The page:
Lindquist Laboratory


My behavioral neuroscience research program is grounded in the neurobiology of learning and memory, specifically the brain regions, cell populations, and synaptic plasticity processes engaged by distinct associative (Pavlovian) learning paradigms. Using various behavioral paradigms, we examine CNS activation and function across four primary structures: the cerebellum, amygdala, hippocampus, and prefrontal cortex. For an informative discussion on learning and memory, listen to this NPR link.  Pregnant woman drinking wine

Our primary research focus relates to a rodent model of fetal alcohol spectrum disorders (FASD). During early postnatal life, a period comparable to the third trimester in humans, rat pups are exposed to various concentrations of ethanol (mixed in milk) and allowed to mature. We are interested in ethanol's neurotoxic effects on forebrain development, the hippocampus and medial prefrontal cortex in particular, and cognitive function. We have now established, in FASD model rats, dose-dependent deficits in two variants of Pavlovian fear conditioning, trace fear conditioning and one-trial contextual fear conditioning, as well as a simple recogntion memory task. The goal is to link behavioral impairments to a mechanistic account of alcohol’s deleterious effects on forebrain development, NMDA receptor composition and function, and synpatic plasticity (LTP/LTD). Results to date suggests the FASD model rats can learn new information—rather, they are impaired at the time of testing, owing to a weaker (i.e., less consolidated) long-term fear memory. We have also begun to examine the synergistic (but disruptive) relationship between early-life ethanol exposure and the ensuing neuroinflammation, both of which can disrupt neurodevelopment and learning-dependent synaptic plasticity. It is also possible neuroimmune signaling is persistently altered over development. Non-optimal concentrations of IL-1B, for instance, is known to impede long-term memory consolidation, consistent with our prior results in FASD rats. We are currently examining the efficiacy of various immunosuppressant drugs, administered concurrent with ethanol exposure or at the time of behavioral testing, to mitigate neuroinflammation and rescuse cognitive function in adolescent and adult FASD rats. Our focus is on ethanol-mediated activation of brain-resident mast cells and microglia.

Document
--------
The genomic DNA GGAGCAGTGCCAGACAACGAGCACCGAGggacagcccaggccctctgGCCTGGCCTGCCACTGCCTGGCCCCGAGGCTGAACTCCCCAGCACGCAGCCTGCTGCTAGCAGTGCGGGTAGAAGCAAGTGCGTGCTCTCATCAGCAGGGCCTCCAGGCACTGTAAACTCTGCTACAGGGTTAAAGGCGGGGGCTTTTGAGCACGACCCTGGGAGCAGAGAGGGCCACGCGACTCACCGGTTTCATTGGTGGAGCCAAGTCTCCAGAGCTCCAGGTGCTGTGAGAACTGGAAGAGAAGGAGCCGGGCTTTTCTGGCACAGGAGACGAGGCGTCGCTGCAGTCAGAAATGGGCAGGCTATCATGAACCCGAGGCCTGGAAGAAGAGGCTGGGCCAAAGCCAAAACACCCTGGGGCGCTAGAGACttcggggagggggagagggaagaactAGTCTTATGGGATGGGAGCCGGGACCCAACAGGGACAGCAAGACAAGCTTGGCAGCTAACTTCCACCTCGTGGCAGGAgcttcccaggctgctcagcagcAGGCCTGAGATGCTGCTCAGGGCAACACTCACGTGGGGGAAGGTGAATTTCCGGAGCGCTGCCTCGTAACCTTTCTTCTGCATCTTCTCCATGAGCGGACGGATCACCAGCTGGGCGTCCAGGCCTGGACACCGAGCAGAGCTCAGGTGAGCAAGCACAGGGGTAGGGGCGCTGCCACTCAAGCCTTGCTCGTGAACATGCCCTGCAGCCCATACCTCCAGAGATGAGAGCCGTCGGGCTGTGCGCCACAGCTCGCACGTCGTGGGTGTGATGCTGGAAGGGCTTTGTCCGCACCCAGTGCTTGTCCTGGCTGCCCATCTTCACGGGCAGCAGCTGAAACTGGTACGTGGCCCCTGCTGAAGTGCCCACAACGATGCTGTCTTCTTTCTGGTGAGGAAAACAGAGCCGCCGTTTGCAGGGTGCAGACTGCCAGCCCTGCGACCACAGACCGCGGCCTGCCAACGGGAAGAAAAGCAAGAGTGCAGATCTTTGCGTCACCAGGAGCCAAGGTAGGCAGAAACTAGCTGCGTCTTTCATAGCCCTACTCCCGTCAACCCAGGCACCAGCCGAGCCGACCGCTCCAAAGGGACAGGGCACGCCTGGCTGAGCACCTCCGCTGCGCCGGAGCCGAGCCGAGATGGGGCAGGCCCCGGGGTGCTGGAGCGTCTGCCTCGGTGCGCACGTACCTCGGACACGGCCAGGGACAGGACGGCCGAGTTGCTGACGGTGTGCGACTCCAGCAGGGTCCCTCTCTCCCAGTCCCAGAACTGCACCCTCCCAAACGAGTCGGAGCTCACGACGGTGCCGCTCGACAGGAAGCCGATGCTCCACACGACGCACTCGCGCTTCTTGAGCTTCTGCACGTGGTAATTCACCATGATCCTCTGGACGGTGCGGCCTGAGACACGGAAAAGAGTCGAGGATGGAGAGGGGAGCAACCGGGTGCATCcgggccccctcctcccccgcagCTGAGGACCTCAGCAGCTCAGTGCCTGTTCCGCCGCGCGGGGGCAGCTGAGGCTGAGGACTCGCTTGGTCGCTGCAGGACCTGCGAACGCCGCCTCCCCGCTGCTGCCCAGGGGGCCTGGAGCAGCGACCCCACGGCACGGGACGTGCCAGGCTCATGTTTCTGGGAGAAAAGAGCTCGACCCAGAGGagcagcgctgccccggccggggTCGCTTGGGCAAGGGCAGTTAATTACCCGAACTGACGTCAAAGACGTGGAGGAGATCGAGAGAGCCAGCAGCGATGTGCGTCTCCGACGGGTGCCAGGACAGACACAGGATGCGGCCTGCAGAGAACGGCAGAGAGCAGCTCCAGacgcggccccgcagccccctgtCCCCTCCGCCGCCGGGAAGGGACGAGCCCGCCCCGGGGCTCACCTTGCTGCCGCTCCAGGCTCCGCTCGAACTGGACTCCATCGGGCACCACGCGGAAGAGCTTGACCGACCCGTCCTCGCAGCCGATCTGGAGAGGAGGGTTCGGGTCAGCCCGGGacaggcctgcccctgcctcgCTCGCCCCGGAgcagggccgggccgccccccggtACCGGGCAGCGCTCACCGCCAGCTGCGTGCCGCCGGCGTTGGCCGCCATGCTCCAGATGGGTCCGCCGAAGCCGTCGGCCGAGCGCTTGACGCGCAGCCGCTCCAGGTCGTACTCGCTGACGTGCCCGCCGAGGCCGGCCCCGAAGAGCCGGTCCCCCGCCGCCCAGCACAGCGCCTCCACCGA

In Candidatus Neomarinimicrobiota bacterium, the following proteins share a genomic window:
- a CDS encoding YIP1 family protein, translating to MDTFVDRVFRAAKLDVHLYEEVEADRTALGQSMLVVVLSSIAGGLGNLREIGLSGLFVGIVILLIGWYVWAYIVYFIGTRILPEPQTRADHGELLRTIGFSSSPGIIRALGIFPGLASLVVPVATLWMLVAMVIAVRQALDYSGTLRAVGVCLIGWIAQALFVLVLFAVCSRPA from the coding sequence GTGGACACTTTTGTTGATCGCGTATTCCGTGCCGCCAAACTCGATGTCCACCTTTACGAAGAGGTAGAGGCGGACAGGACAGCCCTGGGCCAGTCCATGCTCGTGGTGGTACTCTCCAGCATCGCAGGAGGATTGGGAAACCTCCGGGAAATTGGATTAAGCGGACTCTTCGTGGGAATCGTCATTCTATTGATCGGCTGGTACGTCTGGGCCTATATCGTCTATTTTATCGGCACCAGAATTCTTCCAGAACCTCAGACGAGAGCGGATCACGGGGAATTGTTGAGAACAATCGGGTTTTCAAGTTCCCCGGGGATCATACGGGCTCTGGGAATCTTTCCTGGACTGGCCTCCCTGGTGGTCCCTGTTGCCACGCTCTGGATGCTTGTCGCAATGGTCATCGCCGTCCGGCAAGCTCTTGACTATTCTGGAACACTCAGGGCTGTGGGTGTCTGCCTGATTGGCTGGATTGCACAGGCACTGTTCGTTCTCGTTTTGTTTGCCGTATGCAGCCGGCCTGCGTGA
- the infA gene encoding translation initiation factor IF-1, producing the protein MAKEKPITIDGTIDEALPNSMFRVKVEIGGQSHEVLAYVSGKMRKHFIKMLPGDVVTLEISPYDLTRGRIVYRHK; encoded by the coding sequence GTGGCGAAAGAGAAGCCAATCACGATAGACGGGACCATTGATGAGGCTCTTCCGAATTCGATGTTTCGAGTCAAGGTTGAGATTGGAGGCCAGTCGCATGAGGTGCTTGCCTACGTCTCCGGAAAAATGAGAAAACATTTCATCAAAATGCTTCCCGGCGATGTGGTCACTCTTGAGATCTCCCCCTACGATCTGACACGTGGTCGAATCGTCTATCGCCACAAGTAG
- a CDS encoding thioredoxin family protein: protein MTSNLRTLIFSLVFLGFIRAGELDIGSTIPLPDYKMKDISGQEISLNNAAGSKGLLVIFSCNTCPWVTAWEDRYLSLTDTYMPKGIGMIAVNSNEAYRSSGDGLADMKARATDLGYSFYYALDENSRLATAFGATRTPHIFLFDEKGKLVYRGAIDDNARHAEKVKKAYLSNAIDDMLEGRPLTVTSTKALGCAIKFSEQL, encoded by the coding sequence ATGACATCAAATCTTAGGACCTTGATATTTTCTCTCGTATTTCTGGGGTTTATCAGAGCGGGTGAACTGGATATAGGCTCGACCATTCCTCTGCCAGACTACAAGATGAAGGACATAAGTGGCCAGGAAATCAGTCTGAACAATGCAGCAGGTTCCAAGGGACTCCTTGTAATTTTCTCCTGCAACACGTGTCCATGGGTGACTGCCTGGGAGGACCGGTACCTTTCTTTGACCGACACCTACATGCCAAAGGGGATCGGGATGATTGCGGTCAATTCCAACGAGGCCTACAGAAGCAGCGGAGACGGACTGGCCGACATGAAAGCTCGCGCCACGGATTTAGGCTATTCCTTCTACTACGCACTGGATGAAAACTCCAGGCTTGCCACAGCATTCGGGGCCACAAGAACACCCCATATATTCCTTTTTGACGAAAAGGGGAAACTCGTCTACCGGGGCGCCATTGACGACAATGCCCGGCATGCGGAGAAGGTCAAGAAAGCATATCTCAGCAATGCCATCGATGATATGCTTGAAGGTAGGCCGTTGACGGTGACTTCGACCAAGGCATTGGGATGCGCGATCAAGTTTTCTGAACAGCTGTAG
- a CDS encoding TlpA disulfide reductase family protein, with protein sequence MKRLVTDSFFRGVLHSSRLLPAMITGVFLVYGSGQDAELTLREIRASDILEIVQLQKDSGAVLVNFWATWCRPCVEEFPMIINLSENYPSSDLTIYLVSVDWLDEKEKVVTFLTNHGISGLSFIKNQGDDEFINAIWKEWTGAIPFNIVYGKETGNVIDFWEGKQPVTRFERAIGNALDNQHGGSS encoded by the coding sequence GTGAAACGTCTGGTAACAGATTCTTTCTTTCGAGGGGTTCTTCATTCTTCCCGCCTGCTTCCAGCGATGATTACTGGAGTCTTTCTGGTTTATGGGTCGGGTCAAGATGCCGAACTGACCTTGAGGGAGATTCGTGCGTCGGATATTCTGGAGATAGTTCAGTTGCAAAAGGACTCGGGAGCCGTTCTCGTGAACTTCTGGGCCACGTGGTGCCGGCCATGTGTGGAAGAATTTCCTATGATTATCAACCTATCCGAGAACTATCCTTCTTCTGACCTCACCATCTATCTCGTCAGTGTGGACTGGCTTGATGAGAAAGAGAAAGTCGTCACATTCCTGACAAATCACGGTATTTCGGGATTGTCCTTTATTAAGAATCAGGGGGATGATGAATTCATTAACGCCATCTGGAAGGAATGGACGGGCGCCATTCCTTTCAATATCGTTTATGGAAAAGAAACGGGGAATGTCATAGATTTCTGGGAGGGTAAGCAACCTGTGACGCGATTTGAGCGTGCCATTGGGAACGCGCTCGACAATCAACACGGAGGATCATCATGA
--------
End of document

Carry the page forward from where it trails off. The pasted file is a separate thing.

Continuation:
Experimentally, the lab utilizes a variety of techniques, including multiple behavioral assays, survival surgery (lesions, cannulae implants), neuropharmacology (systemic and local drug administration), neurophysiology (extracellular unit recordings), immunohistochemistry, Western Blotting, and unbiased stereology.